The Arkham Knight’s origin is revealed in Detective Comics No. 1004


Now that Batman knows the identity of the Arkham Knight, the secret origin of Astrid Arkham is revealed. Spoilers for Detective Comics No. 1004 follow.

With Batman and Robin being told by Jeremiah Arkham that, in truth, the Arkham Knight is his daughter, Astrid. Jeremiah begins to recount the tragic story as to what led Astrid to go down the path that led her to becoming the Arkham Knight.

His story begins as one of love, where he meets a new doctor at Arkham Asylum named Ingrid Karlsson. Her demeanor and kind, leveled treatment of patients, basically unheard of in the Asylum and in Gotham, was intoxicating for him, which led him to spark a romance with Ingrid. Eventually, the two got married, and Ingrid became pregnant, but remained working at the Asylum.

One day though, while nearly due with her pregnancy, a riot breaks out causing Ingrid to prematurely go into labor. To Jeremiah’s shock though, the inmates, such as Poison Ivy, Joker, Harley Quinn, Clayface, and Solomon Grundy, help her through the birth and protect her from the inmates, simply because of the respect she had earned by her treatment of them. Sadly though, soon after giving birth, a Batarang, which was presumably left by Batman in his attempt to stop the riot, is thrown into her neck by an inmate, and she’s killed, leaving Jeremiah to raise Astrid alone.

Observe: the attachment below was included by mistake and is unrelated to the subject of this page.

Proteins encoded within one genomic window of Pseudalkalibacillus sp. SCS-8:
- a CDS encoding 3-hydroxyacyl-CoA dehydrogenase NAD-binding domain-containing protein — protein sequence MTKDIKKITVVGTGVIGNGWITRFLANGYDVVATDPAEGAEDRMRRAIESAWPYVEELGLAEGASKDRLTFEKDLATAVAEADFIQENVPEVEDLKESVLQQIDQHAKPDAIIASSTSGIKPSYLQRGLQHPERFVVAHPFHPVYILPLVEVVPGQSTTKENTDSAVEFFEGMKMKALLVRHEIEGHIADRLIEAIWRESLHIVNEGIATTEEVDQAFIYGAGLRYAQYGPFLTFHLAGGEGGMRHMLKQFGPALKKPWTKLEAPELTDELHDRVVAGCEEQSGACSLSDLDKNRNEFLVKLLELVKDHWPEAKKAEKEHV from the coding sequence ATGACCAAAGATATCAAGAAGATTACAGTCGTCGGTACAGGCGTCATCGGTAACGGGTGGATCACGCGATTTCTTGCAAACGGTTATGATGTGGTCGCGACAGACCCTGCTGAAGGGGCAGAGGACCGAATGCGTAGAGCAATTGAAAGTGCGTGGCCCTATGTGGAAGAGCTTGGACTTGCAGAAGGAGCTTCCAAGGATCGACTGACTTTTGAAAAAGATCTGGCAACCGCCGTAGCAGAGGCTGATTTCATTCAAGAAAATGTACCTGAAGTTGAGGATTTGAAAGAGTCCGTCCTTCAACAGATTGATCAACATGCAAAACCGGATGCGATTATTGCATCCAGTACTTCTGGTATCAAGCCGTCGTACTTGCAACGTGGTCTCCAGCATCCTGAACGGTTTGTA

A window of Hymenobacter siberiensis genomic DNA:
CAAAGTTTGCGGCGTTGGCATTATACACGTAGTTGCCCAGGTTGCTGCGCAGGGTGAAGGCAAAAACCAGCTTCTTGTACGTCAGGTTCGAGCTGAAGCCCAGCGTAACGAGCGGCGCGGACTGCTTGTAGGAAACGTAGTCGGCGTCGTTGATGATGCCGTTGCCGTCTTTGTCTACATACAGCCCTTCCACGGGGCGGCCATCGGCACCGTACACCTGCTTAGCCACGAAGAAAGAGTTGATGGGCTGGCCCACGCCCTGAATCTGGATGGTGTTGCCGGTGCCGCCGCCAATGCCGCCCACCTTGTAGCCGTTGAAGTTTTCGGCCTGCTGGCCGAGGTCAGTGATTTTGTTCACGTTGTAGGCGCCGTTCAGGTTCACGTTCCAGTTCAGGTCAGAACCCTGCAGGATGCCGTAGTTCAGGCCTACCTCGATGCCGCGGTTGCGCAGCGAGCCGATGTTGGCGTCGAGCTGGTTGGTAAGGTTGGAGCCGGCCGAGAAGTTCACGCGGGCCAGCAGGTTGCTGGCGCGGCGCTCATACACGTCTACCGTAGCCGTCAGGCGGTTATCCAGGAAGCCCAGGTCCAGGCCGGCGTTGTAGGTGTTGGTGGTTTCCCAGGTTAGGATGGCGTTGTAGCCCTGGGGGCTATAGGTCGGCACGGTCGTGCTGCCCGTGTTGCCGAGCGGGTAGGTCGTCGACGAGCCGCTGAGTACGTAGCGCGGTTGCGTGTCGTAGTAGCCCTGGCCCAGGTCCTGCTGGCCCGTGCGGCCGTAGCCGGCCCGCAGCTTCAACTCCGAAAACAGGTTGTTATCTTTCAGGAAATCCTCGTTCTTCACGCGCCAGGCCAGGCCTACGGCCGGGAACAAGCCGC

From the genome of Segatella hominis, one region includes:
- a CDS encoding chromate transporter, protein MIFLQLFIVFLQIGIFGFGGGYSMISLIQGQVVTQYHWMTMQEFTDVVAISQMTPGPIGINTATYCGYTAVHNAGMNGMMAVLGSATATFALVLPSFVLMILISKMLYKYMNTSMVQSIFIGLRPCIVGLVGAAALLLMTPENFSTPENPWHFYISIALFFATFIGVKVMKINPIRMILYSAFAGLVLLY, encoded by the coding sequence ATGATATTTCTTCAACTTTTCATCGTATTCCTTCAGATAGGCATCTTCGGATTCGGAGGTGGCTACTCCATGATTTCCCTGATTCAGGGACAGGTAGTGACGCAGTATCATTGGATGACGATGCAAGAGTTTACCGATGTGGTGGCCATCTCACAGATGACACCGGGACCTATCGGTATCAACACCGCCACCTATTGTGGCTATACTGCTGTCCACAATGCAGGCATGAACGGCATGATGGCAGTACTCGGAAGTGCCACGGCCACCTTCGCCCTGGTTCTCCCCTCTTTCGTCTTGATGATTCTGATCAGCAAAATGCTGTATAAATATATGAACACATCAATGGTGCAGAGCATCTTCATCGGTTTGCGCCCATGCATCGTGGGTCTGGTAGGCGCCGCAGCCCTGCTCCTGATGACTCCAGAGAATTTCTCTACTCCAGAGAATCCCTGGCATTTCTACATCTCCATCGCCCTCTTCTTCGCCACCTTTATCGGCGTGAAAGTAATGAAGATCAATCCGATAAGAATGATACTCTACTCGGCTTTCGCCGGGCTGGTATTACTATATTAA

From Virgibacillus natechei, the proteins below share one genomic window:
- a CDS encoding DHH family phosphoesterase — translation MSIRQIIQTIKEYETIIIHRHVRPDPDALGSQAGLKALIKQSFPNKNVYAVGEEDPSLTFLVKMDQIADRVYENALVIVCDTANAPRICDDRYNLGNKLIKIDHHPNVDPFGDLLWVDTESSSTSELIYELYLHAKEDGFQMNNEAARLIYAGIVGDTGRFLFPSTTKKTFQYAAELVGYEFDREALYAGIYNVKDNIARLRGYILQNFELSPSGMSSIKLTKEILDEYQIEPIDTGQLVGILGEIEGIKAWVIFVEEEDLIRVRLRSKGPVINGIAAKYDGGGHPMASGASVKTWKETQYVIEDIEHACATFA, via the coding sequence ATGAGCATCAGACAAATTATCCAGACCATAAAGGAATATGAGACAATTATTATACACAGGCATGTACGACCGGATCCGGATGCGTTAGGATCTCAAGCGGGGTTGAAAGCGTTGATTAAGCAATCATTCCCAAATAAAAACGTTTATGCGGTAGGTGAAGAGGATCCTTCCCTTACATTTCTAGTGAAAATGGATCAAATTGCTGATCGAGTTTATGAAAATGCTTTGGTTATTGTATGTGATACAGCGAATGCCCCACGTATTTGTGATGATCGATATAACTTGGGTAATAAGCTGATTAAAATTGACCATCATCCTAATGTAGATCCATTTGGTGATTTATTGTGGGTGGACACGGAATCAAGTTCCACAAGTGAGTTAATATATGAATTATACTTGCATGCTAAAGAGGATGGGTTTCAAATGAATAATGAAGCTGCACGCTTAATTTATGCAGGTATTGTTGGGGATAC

Image by DC Comics/Art by Brad Walker

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Because of his fear for her safety, Jeremiah raises Astrid within the confines of his wing of the Asylum, but she learned her way around very quickly, striking up relationships with the inmates. So instead of seeing her friends as the villains, she saw Batman as the villain. Eventually, she learns a portion of the truth as to why her mother wasn’t in her life, but didn’t learn that it wasn’t Batman who threw the Batarang, thus leading her on her quest as the Arkham Knight.

Peter J. Tomasi and Brad Walker may have crafted one of the best modern villain origin stories in some time with this issue. It’s tragic, and the villain is portrayed as all too similar to Batman, just with a different moral compass, like many of his villains have. But the way the story is told is fantastic and the twists are incredible. This issue is simultaneously saddening to read, while also beautiful to look at thanks to Walker making the story look as a stylized children’s book that one may inherit from their parents.

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Detective Comics No. 1004 provides one of the best villain origin stories in recent memory and takes a rather lackluster character made for other media and makes them a tragic, three-dimensional character in comics.